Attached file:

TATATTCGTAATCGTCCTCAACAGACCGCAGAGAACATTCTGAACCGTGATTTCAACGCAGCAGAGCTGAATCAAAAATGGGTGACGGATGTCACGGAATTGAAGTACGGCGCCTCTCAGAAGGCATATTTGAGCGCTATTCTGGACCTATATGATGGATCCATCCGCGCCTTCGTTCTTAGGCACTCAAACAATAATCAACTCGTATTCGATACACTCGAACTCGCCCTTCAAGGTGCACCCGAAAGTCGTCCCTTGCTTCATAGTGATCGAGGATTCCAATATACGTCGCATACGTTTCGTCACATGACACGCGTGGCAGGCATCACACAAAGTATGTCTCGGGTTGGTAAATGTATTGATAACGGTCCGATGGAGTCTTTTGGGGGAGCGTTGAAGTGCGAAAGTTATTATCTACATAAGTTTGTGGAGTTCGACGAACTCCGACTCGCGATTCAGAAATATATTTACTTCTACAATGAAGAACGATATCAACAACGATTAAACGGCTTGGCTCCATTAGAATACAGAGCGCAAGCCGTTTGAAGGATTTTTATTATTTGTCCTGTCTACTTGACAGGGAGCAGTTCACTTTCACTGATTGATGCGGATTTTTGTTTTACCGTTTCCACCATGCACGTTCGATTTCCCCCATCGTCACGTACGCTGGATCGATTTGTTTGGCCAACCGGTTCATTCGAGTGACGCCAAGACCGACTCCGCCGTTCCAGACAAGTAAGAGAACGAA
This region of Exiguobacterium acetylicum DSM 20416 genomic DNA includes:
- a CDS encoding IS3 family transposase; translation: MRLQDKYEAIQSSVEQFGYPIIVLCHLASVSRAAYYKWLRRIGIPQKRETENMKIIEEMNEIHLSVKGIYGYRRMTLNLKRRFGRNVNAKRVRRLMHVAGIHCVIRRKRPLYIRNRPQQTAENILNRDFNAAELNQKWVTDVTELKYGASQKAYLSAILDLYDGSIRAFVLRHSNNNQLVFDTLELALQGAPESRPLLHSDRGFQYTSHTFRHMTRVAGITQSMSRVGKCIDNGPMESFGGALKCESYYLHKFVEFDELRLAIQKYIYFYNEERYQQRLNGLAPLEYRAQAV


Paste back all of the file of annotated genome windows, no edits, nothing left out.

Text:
TATATTCGTAATCGTCCTCAACAGACCGCAGAGAACATTCTGAACCGTGATTTCAACGCAGCAGAGCTGAATCAAAAATGGGTGACGGATGTCACGGAATTGAAGTACGGCGCCTCTCAGAAGGCATATTTGAGCGCTATTCTGGACCTATATGATGGATCCATCCGCGCCTTCGTTCTTAGGCACTCAAACAATAATCAACTCGTATTCGATACACTCGAACTCGCCCTTCAAGGTGCACCCGAAAGTCGTCCCTTGCTTCATAGTGATCGAGGATTCCAATATACGTCGCATACGTTTCGTCACATGACACGCGTGGCAGGCATCACACAAAGTATGTCTCGGGTTGGTAAATGTATTGATAACGGTCCGATGGAGTCTTTTGGGGGAGCGTTGAAGTGCGAAAGTTATTATCTACATAAGTTTGTGGAGTTCGACGAACTCCGACTCGCGATTCAGAAATATATTTACTTCTACAATGAAGAACGATATCAACAACGATTAAACGGCTTGGCTCCATTAGAATACAGAGCGCAAGCCGTTTGAAGGATTTTTATTATTTGTCCTGTCTACTTGACAGGGAGCAGTTCACTTTCACTGATTGATGCGGATTTTTGTTTTACCGTTTCCACCATGCACGTTCGATTTCCCCCATCGTCACGTACGCTGGATCGATTTGTTTGGCCAACCGGTTCATTCGAGTGACGCCAAGACCGACTCCGCCGTTCCAGACAAGTAAGAGAACGAA
This region of Exiguobacterium acetylicum DSM 20416 genomic DNA includes:
- a CDS encoding IS3 family transposase; translation: MRLQDKYEAIQSSVEQFGYPIIVLCHLASVSRAAYYKWLRRIGIPQKRETENMKIIEEMNEIHLSVKGIYGYRRMTLNLKRRFGRNVNAKRVRRLMHVAGIHCVIRRKRPLYIRNRPQQTAENILNRDFNAAELNQKWVTDVTELKYGASQKAYLSAILDLYDGSIRAFVLRHSNNNQLVFDTLELALQGAPESRPLLHSDRGFQYTSHTFRHMTRVAGITQSMSRVGKCIDNGPMESFGGALKCESYYLHKFVEFDELRLAIQKYIYFYNEERYQQRLNGLAPLEYRAQAV